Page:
Dream Nation

Dream Nation: Puerto Rican Culture and the Fictions of Independence

MARÍA ACOSTA CRUZ
Copyright Date: 2014
Published by: Rutgers University Press
Pages: 222
https://www.jstor.org/stable/j.ctt5vjxjk
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  • Book Info
    Dream Nation
    Book Description:

    Over the past fifty years, Puerto Rican voters have roundly rejected any calls for national independence. Yet the rhetoric and iconography of independence have been defining features of Puerto Rican literature and culture. In the provocative new bookDream Nation, María Acosta Cruz investigates the roots and effects of this profound disconnect between cultural fantasy and political reality.Bringing together texts from Puerto Rican literature, history, and popular culture,Dream Nationshows how imaginings of national independence have served many competing purposes. They have given authority to the island's literary and artistic establishment but have also been a badge of countercultural cool. These ideas have been fueled both by nostalgia for an imagined past and by yearning for a better future. They have fostered local communities on the island, and still helped define Puerto Rican identity within U.S. Latino culture.In clear, accessible prose, Acosta Cruz takes us on a journey from the 1898 annexation of Puerto Rico to the elections of 2012, stopping at many cultural touchstones along the way, from the canonical literature of theGeneración del 30to the rap music of Tego Calderón.Dream Nationthus serves both as a testament to how stories, symbols, and heroes of independence have inspired the Puerto Rican imagination and as an urgent warning about how this culture has become detached from the everyday concerns of the island's people.A volume in the American Literature Initiatives series

    eISBN: 978-0-8135-6548-4
    Subjects: Sociology

Table of Contents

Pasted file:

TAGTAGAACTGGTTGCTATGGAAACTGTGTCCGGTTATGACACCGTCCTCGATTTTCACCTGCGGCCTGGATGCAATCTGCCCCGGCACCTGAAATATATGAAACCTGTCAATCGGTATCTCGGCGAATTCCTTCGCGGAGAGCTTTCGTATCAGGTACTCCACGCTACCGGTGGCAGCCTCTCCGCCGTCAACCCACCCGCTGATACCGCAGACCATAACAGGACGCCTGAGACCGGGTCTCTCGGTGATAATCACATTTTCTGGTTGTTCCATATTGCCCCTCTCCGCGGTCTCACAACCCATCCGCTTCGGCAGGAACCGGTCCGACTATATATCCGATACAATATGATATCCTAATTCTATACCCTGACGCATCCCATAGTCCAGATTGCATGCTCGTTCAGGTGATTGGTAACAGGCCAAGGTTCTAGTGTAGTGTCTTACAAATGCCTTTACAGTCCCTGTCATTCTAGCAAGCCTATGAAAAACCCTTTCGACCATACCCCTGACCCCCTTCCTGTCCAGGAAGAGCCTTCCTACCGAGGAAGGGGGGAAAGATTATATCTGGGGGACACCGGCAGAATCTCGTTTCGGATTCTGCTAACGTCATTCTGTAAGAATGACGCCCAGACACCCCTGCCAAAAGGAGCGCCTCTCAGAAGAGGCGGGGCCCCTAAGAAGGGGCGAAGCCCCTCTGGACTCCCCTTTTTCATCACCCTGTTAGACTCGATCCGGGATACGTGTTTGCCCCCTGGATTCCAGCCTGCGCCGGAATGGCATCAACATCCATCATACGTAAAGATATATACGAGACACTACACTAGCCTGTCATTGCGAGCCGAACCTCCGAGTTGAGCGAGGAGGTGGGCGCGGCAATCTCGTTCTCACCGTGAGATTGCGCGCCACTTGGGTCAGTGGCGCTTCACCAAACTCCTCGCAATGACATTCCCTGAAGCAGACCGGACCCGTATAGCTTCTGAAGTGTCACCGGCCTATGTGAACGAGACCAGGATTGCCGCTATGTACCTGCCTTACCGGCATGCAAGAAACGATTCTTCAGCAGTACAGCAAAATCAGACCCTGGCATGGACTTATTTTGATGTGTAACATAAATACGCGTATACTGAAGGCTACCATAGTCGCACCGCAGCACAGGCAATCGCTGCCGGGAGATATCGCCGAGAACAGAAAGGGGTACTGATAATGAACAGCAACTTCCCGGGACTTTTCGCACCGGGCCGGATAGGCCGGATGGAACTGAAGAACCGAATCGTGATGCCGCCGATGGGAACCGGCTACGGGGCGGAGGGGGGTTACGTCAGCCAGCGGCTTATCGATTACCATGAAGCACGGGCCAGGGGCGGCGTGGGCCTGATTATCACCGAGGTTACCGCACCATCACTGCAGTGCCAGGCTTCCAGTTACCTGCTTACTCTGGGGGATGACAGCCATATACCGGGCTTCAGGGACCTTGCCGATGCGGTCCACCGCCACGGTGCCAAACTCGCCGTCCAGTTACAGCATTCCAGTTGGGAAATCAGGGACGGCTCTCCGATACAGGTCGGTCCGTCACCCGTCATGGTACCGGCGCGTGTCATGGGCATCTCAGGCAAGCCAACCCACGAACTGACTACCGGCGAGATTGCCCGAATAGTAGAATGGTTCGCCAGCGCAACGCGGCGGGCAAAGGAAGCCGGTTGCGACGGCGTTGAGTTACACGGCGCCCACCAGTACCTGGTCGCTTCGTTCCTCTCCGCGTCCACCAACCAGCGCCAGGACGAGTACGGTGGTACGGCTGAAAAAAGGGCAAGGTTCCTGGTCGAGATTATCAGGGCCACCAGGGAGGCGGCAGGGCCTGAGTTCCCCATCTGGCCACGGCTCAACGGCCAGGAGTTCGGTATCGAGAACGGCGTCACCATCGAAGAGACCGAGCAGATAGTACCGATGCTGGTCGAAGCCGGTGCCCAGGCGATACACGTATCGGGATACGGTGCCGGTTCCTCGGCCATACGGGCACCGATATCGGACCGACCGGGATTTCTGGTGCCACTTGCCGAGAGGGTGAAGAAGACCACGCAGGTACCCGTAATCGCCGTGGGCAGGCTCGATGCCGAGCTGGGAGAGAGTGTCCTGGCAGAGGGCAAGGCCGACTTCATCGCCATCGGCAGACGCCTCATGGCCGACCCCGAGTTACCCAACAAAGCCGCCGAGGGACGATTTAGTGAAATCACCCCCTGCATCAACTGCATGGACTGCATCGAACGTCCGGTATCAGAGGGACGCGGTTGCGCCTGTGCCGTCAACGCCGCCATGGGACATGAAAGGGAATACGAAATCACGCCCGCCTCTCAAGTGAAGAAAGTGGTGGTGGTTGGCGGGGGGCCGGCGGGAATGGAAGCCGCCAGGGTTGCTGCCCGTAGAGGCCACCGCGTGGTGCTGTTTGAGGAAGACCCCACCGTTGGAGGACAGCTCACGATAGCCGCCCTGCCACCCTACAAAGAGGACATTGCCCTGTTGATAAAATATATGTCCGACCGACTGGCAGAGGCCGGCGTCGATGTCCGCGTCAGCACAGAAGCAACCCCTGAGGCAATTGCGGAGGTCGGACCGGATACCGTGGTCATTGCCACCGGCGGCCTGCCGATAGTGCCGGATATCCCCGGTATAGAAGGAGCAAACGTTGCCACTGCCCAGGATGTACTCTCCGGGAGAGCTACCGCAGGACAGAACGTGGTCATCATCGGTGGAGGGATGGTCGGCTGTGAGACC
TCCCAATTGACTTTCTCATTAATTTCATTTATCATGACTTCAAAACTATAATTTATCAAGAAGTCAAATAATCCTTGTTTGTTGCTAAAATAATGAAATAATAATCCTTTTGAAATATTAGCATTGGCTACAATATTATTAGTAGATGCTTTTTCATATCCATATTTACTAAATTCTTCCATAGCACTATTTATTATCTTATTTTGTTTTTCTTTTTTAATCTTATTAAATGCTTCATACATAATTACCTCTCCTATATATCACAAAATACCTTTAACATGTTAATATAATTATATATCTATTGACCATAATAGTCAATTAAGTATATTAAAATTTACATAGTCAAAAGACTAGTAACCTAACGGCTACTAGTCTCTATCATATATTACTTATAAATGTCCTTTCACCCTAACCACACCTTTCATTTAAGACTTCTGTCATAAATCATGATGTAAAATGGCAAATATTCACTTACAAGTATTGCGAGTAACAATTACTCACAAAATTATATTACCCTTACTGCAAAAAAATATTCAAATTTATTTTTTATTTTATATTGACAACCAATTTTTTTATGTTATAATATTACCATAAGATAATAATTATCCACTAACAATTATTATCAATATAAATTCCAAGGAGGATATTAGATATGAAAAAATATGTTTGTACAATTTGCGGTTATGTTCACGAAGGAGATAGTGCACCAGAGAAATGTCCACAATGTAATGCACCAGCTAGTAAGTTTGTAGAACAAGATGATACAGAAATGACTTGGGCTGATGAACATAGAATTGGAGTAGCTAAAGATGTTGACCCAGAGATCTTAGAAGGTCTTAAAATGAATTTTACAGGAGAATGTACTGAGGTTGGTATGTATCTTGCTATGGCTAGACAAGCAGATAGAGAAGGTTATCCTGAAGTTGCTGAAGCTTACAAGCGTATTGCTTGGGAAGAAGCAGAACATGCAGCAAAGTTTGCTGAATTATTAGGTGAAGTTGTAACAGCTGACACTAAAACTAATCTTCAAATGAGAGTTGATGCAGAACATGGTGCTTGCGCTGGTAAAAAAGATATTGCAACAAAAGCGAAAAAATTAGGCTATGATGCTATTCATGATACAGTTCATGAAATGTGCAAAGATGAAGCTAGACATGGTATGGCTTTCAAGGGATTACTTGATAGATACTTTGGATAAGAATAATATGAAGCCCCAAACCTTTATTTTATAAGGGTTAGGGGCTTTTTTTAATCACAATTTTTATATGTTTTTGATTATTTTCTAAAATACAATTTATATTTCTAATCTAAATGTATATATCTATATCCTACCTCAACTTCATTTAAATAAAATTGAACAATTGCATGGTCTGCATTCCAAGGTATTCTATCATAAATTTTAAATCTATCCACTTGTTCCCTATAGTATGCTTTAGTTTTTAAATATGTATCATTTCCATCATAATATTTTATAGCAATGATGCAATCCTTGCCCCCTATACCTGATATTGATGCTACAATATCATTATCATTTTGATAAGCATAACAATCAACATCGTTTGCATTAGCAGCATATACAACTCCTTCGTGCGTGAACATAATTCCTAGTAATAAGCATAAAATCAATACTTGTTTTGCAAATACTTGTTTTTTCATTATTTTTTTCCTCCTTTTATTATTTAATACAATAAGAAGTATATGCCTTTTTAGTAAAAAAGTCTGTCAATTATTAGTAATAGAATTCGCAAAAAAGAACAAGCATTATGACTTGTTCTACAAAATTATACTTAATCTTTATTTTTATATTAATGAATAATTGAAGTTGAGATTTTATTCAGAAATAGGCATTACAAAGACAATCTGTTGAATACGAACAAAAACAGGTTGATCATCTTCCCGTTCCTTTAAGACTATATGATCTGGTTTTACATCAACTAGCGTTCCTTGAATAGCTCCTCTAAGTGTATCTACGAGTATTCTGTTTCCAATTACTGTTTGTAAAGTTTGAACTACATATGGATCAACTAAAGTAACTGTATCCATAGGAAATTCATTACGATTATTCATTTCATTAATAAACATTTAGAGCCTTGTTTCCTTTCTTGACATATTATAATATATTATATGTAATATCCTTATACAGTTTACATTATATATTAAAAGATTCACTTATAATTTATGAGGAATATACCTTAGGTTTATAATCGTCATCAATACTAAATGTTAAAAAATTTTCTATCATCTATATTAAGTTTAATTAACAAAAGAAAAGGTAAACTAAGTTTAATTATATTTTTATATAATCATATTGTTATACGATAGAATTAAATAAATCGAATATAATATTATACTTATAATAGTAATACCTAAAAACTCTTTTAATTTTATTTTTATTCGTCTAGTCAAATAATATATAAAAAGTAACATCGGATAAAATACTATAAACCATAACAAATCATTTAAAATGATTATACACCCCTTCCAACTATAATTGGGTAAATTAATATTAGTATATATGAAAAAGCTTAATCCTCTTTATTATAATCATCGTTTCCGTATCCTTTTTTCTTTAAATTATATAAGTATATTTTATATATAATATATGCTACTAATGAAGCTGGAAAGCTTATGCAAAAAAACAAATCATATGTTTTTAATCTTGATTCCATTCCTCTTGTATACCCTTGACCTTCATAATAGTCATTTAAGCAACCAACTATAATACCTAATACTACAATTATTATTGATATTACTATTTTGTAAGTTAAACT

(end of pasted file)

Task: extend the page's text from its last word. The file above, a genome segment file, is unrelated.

1. Front Matter
    (pp. I-VI)
  2. Table of Contents
    (pp. VII-VIII)
  3. Preface
    (pp. IX-X)
  4. Acknowledgments
    (pp. XI-XIV)
  5. Introduction
    (pp. 1-45)

    In a world in which Chechen, Catalan, Scottish, and Sri Lankan nationalists, among others, command significant attention calling for national liberation, Puerto Ricans have perplexingly rejected political independence.¹ Puerto Rican independence (through political action or by force of arms) is an anachronism, a relic buried under more than a half century of electoral rejection.²

    Given that political reality, why are themes of independence still so powerful in Puerto Rican culture? Why do many Puerto Rican writers on the island and in the United States cling to this ideal? Who among them has opposed this established position? Why has cultural independence...

  6. 1 Literary Tradition and the Canon of Independence
    (pp. 46-79)

    In his most famous novel,La guaracha del Macho Camacho, Luis Rafael Sánchez presents those who follow the dream of independence in lyrical, transcendent terms:

    Sueño vivo, sueño agazapado en la mirada de los muchachos y las muchachas que altisonan y vendenClaridad y La Hora[. . . ] Sueño vivo, sueño trémolo o esa transparencia agresiva que se muda o demuda en los rostros que oyen hablar a Mari Brás: deslumbrados porque la historia los invita a hacer el viaje; habla Mari Brás y ellos lanzan el pecho hacia el mañana porque en las manos les conversa la...

  7. 2 Breaking Tradition
    (pp. 80-109)